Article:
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MODERN LIFE

Dead end for the cul-de-sac?

Once a suburban dream, these streets are falling out of favor. California still builds them, to experts' dismay.

March 22, 2007|Dawn Bonker | Special to The Times

CITY planners shun them. New urbanists hate them. Boulder, Colo., all but banned them.

Cul-de-sacs -- those once-beloved icons of the suburban good life -- have become something of a demonized concept. The growing consensus among urban planners is that these lollipop-shaped streets hurt communities by chopping up neighborhoods, isolating children, intensifying traffic woes and discouraging walking.

Then why are so many still being built here?

Leave it to Southern California to defy the new convention. While cities across the country return to streets laid out on a traditional grid system, cul-de-sacs are springing up from Calabasas to Chula Vista. Yes, homeowners often fall in love with the quiet courts and initial sense of built-in neighborliness. But, experts say, just wait.

"The problem with the cul-de-sac is not the cul-de-sac itself," says Jeff Speck, director of design at the National Endowment for the Arts and coauthor of "Suburban Nation: The Rise of Sprawl and the Decline of the American Dream." Over time, he says, "very few streets carry most of the traffic and therefore must be exceedingly wide, creating an environment that is generally unwalkable."

People inclined to leave their cul-de-sac usually face the equivalent of neighborhood highways -- a pedestrian nightmare of high-speed arterial streets that are unsafe for children and no fun for anyone, Speck says. Dead-end streets that start out as a playground for youngsters, he says, turn into a prison when children get older.

"Age 3 through 8, it's great. Beyond there, you're a captive," says Speck, who along with his "Suburban Nation" coauthors coined the term "cul-de-sac kid" to describe children isolated by geography.

Indeed, woe to the adolescent who wants to walk or bike to a movie without begging Mom for a ride, says Michael Southworth, professor at UC Berkeley's College of Environmental Design and coauthor of "Streets and the Shaping of Towns and Cities."

"I have a lot of students who have grown up on cul-de-sacs. They loved them until they were teenagers," Southworth says. "Teenagers want more freedom to move around. They felt very isolated and really felt dependent on adults to take them to shopping centers and entertainment centers."

NEW urbanists say the solution lies partly in a return to village design that clusters homes with shopping, schools, parks and restaurants, all within walking distance of one another and preferably near public transit hubs. Downtown Brea is an example. Some developments in Santa Clarita are another.

"All of the projects that we're exploring now are very transit-oriented, new urbanist in their nature, which means increased density, mixed land uses, vehicle and pedestrian connectivity," says Lisa Hardy, Santa Clarita's planning manager. "It's about trails, linkages, bike paths. It's about green corridors and streetscapes where people want to walk and feel safe in that environment."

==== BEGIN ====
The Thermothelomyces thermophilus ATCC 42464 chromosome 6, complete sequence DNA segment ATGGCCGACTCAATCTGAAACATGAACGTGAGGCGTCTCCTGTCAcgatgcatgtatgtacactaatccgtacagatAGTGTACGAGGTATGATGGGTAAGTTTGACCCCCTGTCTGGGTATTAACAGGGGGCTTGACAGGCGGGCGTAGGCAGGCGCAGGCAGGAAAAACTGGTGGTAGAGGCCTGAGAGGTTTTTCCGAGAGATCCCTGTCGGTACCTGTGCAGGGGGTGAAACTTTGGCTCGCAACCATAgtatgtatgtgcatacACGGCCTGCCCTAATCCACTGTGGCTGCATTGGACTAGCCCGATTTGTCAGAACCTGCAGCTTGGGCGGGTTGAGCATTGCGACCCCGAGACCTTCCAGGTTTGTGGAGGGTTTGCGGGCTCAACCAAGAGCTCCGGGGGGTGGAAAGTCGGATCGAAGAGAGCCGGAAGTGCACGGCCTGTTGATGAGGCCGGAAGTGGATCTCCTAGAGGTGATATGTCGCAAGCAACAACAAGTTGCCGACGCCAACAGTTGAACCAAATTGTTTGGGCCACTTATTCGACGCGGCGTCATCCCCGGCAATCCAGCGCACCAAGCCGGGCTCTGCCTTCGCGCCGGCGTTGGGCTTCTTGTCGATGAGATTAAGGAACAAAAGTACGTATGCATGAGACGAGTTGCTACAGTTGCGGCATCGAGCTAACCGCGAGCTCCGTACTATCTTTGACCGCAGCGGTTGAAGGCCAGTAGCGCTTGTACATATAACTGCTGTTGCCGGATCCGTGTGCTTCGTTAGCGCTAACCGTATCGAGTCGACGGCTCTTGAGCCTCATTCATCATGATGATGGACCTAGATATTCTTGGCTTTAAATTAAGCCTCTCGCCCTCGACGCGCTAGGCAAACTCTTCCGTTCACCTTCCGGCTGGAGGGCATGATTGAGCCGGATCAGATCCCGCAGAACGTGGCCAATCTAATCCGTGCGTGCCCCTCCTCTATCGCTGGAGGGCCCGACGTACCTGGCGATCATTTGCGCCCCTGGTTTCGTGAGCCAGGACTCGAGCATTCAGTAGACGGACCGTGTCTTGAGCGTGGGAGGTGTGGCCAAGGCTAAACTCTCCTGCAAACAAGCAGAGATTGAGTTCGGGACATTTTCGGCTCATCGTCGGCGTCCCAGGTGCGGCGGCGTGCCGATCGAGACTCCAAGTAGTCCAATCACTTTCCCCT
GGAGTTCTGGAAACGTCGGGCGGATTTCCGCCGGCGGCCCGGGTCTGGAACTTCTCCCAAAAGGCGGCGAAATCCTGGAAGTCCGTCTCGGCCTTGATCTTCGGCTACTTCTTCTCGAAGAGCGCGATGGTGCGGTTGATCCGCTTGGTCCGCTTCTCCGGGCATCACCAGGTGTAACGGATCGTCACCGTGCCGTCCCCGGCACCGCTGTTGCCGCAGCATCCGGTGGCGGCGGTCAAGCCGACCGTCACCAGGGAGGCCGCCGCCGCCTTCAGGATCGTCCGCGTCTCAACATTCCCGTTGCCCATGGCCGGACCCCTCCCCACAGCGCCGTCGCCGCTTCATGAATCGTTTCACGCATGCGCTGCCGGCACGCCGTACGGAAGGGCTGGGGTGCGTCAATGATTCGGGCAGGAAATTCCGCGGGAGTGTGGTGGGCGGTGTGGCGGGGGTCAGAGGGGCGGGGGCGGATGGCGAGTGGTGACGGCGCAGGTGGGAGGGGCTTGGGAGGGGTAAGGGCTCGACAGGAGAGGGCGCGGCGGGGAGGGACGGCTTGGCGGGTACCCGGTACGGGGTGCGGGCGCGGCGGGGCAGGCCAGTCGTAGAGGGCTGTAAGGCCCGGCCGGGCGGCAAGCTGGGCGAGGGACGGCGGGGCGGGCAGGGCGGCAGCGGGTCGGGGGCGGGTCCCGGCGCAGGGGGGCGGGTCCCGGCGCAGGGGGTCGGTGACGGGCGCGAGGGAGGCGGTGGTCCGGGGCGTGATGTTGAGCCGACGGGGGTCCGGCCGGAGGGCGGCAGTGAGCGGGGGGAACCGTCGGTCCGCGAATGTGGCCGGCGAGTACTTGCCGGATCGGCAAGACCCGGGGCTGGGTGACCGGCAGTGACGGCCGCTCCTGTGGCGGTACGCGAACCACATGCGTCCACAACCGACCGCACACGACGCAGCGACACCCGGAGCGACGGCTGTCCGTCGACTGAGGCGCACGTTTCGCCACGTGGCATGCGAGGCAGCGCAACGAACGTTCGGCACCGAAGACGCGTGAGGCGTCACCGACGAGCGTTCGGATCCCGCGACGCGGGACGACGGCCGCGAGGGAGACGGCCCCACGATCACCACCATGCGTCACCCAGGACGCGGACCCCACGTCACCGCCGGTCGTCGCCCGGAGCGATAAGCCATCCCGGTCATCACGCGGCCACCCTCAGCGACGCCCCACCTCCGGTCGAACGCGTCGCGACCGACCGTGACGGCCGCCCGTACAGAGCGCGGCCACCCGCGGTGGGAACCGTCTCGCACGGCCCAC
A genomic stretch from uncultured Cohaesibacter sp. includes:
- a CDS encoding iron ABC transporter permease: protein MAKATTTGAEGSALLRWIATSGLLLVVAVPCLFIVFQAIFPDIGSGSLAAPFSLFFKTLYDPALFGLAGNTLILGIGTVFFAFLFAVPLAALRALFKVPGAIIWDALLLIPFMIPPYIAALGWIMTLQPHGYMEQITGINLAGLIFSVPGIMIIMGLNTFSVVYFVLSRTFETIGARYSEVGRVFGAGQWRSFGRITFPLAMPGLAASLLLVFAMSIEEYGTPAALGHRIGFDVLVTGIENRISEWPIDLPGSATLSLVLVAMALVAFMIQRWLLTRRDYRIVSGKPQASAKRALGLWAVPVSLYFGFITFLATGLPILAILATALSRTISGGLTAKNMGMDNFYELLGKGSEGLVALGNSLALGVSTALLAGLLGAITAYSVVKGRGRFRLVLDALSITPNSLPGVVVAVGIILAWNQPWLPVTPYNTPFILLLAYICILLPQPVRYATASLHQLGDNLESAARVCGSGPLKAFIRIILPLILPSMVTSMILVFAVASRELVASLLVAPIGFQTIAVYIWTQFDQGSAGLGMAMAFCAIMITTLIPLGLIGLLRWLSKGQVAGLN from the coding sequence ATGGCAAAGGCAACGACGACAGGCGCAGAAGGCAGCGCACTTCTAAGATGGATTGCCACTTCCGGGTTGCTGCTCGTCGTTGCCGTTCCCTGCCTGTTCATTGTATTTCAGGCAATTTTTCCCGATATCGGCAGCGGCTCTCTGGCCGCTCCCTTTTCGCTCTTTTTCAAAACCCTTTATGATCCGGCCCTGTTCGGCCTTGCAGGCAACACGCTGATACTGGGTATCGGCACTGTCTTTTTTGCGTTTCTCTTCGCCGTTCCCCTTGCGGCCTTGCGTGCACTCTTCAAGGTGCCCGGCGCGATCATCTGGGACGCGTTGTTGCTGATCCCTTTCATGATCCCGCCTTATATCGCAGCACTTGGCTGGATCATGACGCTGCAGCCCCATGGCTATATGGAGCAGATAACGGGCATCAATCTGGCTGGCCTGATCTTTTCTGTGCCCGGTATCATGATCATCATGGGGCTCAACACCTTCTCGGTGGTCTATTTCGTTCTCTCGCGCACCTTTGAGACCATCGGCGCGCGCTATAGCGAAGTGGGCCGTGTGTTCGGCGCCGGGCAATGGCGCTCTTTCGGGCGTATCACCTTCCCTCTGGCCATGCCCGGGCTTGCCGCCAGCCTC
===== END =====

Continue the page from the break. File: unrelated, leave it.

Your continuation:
Adds Speck: "Whenever a new urbanist community with networked streets and community connections competes in the market, it wins."

But not everyone wants to live within a stone's throw of a hip restaurant or walk the week's groceries home, says Colin Drukker, senior planner with the Planning Center, a firm whose projects have included the Newhall Ranch development in Santa Clarita and others in Orange and Riverside counties.

"The market's not there for that design to be everywhere," Drukker says.

Do streets laid out on a grid fit more houses per acre? Yes, he says, but density is rising in cul-de-sac neighborhoods too. "Essentially, both can handle high densities," he says.

Mary Ebersole, a Realtor with ReMax in Long Beach, says buyers still hanker for a spot on dead-end streets. The phrase "quiet cul-de-sac location" can add more sparkle to a sales listing than "new granite counters."

"It's like the little black dress," she says. "It will never go out of style."

That said, there are good and bad ways to build a cul-de-sac, says Randal Jackson, president of the Planning Center. One example Jackson likes is Woodbridge Village in Irvine, where paths and bridges link cul-de-sac neighborhoods to schools, community pools, athletic fields, restaurants, churches and a shopping center with a small movie theater complex. Although many of the streets look like traditional dead-end streets, pedestrian paths link the roads.

Some cities, including Santa Ana and Berkeley, have modified a few of their older grid neighborhoods for similar effect. Concrete posts force traffic onto the main thoroughfares but still provide pedestrian passage.

And the bad example? Well, Jackson says with a wince, have you ever tried to drive through Mission Viejo?

He draws loop upon loop on drafting paper to illustrate his point. Built largely on hillsides, Mission Viejo's cul-de-sacs were easy ways to tame rolling ranchland into tract housing. The confusing maze of streets, however, means that outsiders get lost easily.

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